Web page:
Reviews — From the October 2014 issue

The Secret Sharer

Elena Ferrante’s existential fictions

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By and by, the girls do pass beyond the boundaries of the neighborhood. Such is the movement of their times. In My Brilliant Friend, Elena’s father shows her how to cross the city after she gets a place at the classical high school: “He took me on Via Costantinopoli, to Port’Alba, to Piazza Dante, to Via Toledo. I was overwhelmed by the names, the noise of the traffic, the voices, the colors, the festive atmosphere . . . Was it possible that only our neighborhood was filled with conflicts and violence, while the rest of the city was radiant, benevolent?” Lila, we know, never made it to high school: her father wanted her to help him at his work. But she does go into town on the weekends with her brother’s friends to see the dandies on the Via Chiaia. A year or two later, once her “delicate, unusual beauty” has blossomed, she and her fiancé, a grocer, dress up “like movie stars” to go on excursions in his open-top car.

The second book, The Story of a New Name, begins at Lila’s wedding feast — paid for, Lila is horrified to discover, by her fiancé’s business partner, a local gangster — and proceeds to a hotel just up the coast, in Amalfi, where Lila’s husband starts beating and raping her on their wedding night. She puts up with it to begin with, then runs away with her little son to the coastal suburb of San Giovanni a Teduccio, where she gets a job in a salami factory. Elena, meanwhile, has moved on from high school to an elite university in Pisa, where she meets her future husband, the son of a prominent intellectual family, big in the Italian Socialist Party. Shortly after graduating, in the space of a few weeks, she writes a novel, which is published to wide acclaim. As readers soon realize, however, the triumph is not unambiguous. Nor does it face entirely to the future. Nor is it hers alone.

Elena’s novel — which, like the old neighborhood, remains nameless — is basically a coming-of-age story, but with a profound strangeness in it, “a dark force crouching in the life of the protagonist, an entity that had the capacity to weld the world around her, with the colors of a blowtorch: a blue-violet dome where everything went well for her, shooting sparks.” There is “a mystery in the writing that only true books have,” says one admirer. “On every page,” says another, “there is something powerful whose origin I can’t figure out.”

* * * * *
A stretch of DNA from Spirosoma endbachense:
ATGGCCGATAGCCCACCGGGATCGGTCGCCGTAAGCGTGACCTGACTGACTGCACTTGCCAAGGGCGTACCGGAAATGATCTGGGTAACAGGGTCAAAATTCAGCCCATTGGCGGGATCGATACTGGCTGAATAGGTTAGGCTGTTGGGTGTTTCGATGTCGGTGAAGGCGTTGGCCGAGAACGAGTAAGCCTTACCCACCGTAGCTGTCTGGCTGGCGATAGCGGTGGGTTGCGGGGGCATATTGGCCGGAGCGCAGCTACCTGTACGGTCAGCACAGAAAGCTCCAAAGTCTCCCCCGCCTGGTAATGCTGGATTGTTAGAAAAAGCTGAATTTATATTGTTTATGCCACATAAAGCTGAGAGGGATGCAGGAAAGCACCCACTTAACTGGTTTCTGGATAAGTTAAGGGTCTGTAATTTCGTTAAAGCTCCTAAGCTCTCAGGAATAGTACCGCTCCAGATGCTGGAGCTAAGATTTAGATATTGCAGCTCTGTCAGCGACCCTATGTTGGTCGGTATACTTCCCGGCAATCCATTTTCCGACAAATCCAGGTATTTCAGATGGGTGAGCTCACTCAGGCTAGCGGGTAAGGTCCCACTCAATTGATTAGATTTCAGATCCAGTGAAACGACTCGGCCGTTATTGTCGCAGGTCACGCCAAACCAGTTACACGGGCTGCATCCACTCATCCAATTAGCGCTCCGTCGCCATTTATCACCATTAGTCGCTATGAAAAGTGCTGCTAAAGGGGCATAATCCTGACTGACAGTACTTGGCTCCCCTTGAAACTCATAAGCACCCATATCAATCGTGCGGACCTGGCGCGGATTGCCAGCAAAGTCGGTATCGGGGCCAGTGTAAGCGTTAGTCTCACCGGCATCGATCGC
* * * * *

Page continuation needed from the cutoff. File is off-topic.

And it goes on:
Elena has just returned from her first trip to Milan when she realizes what the origin of this power must be. The “secret heart” of her novel, the hidden source of the “strong but invisible thread that joined the sentences,” came from a buried memory of a story that Lila wrote when the girls were ten, “The Blue Fairy,” itself a retelling of the encounter with Don Achille, “the evasive thing, unnamed and shapeless” at their friendship’s source. “Her child’s book had put down deep roots in my mind,” Elena says, “and had, in the course of the years, produced another book, different, adult, mine, and yet inseparable from hers, from the fantasies that we had elaborated together in the courtyard of our games, she and I continuously formed, deformed, reformed.”

Elena decides to return to Lila the only copy of “The Blue Fairy” in existence and “to tell her, you see how connected we are, one in two, two in one.” She finds the factory at the end of a dirt path strewn with rubbish. There’s a bonfire and an overwhelming stench of burning animal, a stench that gets more sickening the closer she gets. She searches in carcass-boiling, meat-stripping, sausage-stuffing, then finds her friend heaving sides of meat from the gigantic fridges, eyes feverish, hands swollen and covered in cuts. The women embrace and Elena tells Lila about “The Blue Fairy.” “It was good just . . . to hear the mad sound of the brain of one echo in the mad sound of the brain of the other.” As Elena walks out of the factory and back to her new life, however, she turns to see Lila standing by the bonfire, glancing through the pages of her story before throwing it in.

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